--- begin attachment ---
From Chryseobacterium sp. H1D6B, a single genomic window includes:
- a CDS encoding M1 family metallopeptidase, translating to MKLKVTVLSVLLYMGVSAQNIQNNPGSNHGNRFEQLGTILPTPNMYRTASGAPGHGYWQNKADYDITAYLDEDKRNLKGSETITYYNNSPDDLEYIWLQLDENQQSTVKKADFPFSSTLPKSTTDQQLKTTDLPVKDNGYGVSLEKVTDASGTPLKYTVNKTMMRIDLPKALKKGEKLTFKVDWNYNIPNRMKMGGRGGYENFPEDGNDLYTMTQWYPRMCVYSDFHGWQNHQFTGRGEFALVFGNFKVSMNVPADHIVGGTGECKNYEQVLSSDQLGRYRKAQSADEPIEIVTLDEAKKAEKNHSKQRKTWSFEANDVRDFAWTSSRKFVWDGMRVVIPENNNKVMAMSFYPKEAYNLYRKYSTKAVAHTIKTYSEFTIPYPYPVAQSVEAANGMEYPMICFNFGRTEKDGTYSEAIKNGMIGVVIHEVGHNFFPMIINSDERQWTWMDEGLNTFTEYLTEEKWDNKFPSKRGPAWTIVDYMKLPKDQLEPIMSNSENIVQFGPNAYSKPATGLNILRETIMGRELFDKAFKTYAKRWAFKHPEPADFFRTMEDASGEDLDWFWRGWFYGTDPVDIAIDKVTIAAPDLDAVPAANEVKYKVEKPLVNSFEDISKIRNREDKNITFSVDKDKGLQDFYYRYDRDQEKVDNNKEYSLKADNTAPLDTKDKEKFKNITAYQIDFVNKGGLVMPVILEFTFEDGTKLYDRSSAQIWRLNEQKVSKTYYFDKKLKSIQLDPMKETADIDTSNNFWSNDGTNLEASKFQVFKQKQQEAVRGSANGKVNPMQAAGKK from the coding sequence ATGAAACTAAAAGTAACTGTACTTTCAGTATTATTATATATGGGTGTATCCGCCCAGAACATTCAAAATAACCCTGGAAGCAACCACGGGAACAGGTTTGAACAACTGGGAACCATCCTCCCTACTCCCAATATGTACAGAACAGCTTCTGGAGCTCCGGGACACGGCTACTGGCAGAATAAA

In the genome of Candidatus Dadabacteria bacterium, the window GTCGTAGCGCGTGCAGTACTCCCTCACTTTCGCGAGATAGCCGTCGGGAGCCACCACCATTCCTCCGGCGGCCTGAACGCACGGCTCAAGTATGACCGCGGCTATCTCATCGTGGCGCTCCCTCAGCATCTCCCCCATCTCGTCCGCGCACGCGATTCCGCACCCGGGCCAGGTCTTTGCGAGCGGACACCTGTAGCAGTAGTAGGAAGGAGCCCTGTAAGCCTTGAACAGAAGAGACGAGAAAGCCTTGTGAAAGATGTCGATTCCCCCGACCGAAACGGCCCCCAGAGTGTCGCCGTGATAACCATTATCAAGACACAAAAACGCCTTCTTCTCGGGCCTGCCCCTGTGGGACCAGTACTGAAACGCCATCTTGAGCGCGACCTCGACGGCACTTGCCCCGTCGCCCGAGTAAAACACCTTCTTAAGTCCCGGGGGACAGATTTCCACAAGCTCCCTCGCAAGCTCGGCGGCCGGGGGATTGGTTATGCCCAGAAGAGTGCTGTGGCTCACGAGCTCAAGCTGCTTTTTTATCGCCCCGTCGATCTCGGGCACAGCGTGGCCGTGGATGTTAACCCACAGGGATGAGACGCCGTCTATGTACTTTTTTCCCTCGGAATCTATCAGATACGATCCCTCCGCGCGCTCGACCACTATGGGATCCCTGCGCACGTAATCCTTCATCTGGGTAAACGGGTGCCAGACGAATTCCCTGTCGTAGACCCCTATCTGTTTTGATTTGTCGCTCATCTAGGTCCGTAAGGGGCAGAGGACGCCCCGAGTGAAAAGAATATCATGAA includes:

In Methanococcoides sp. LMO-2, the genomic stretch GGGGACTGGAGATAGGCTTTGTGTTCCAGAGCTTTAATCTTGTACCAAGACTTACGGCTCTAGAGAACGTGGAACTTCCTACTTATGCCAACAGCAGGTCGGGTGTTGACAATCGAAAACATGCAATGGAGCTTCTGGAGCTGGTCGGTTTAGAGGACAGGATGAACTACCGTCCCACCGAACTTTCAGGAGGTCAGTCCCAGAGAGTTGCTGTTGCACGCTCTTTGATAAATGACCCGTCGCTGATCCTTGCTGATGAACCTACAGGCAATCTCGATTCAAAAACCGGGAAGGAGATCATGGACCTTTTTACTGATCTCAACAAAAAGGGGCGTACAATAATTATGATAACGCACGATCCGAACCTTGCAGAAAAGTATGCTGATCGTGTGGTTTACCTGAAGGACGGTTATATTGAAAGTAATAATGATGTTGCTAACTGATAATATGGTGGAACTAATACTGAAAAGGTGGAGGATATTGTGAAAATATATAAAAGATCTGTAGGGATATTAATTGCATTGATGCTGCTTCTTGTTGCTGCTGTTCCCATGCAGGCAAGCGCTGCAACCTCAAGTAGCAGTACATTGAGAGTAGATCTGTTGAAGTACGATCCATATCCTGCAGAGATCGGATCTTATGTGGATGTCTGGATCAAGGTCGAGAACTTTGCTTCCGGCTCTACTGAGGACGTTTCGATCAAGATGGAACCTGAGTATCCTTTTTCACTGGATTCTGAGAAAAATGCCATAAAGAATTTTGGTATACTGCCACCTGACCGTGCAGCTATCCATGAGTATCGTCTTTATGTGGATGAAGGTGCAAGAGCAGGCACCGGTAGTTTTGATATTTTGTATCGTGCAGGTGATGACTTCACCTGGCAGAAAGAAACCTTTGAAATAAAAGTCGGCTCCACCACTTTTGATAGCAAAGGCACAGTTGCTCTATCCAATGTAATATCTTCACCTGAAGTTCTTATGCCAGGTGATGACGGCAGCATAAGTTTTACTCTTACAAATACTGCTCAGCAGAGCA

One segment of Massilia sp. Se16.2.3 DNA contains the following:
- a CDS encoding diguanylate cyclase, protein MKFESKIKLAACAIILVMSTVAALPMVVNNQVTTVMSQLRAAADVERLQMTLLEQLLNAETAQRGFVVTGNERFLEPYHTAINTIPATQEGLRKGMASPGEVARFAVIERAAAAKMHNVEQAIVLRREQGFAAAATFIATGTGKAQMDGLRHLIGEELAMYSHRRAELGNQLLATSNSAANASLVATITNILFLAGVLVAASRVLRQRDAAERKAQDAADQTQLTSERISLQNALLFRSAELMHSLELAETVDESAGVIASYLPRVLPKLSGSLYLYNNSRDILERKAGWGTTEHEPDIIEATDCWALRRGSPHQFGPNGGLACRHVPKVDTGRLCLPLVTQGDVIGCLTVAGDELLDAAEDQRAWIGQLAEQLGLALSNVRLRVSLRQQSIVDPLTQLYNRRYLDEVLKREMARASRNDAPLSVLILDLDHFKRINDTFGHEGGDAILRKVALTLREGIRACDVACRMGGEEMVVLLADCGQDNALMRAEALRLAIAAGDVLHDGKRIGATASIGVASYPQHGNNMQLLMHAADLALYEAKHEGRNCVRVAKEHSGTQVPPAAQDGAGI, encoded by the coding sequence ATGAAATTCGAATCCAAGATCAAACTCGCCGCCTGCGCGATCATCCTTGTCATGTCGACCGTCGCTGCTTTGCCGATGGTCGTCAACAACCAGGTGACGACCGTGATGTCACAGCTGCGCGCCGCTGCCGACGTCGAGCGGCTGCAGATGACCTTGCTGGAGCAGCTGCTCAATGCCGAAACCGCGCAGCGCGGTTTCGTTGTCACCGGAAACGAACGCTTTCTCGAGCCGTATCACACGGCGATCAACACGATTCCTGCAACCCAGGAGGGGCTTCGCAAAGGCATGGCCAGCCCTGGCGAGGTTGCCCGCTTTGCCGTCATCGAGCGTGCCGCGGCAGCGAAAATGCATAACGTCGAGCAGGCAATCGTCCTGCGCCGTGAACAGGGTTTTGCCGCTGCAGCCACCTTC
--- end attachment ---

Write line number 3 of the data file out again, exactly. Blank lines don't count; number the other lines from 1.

In the genome of Candidatus Dadabacteria bacterium, the window GTCGTAGCGCGTGCAGTACTCCCTCACTTTCGCGAGATAGCCGTCGGGAGCCACCACCATTCCTCCGGCGGCCTGAACGCACGGCTCAAGTATGACCGCGGCTATCTCATCGTGGCGCTCCCTCAGCATCTCCCCCATCTCGTCCGCGCACGCGATTCCGCACCCGGGCCAGGTCTTTGCGAGCGGACACCTGTAGCAGTAGTAGGAAGGAGCCCTGTAAGCCTTGAACAGAAGAGACGAGAAAGCCTTGTGAAAGATGTCGATTCCCCCGACCGAAACGGCCCCCAGAGTGTCGCCGTGATAACCATTATCAAGACACAAAAACGCCTTCTTCTCGGGCCTGCCCCTGTGGGACCAGTACTGAAACGCCATCTTGAGCGCGACCTCGACGGCACTTGCCCCGTCGCCCGAGTAAAACACCTTCTTAAGTCCCGGGGGACAGATTTCCACAAGCTCCCTCGCAAGCTCGGCGGCCGGGGGATTGGTTATGCCCAGAAGAGTGCTGTGGCTCACGAGCTCAAGCTGCTTTTTTATCGCCCCGTCGATCTCGGGCACAGCGTGGCCGTGGATGTTAACCCACAGGGATGAGACGCCGTCTATGTACTTTTTTCCCTCGGAATCTATCAGATACGATCCCTCCGCGCGCTCGACCACTATGGGATCCCTGCGCACGTAATCCTTCATCTGGGTAAACGGGTGCCAGACGAATTCCCTGTCGTAGACCCCTATCTGTTTTGATTTGTCGCTCATCTAGGTCCGTAAGGGGCAGAGGACGCCCCGAGTGAAAAGAATATCATGAA includes: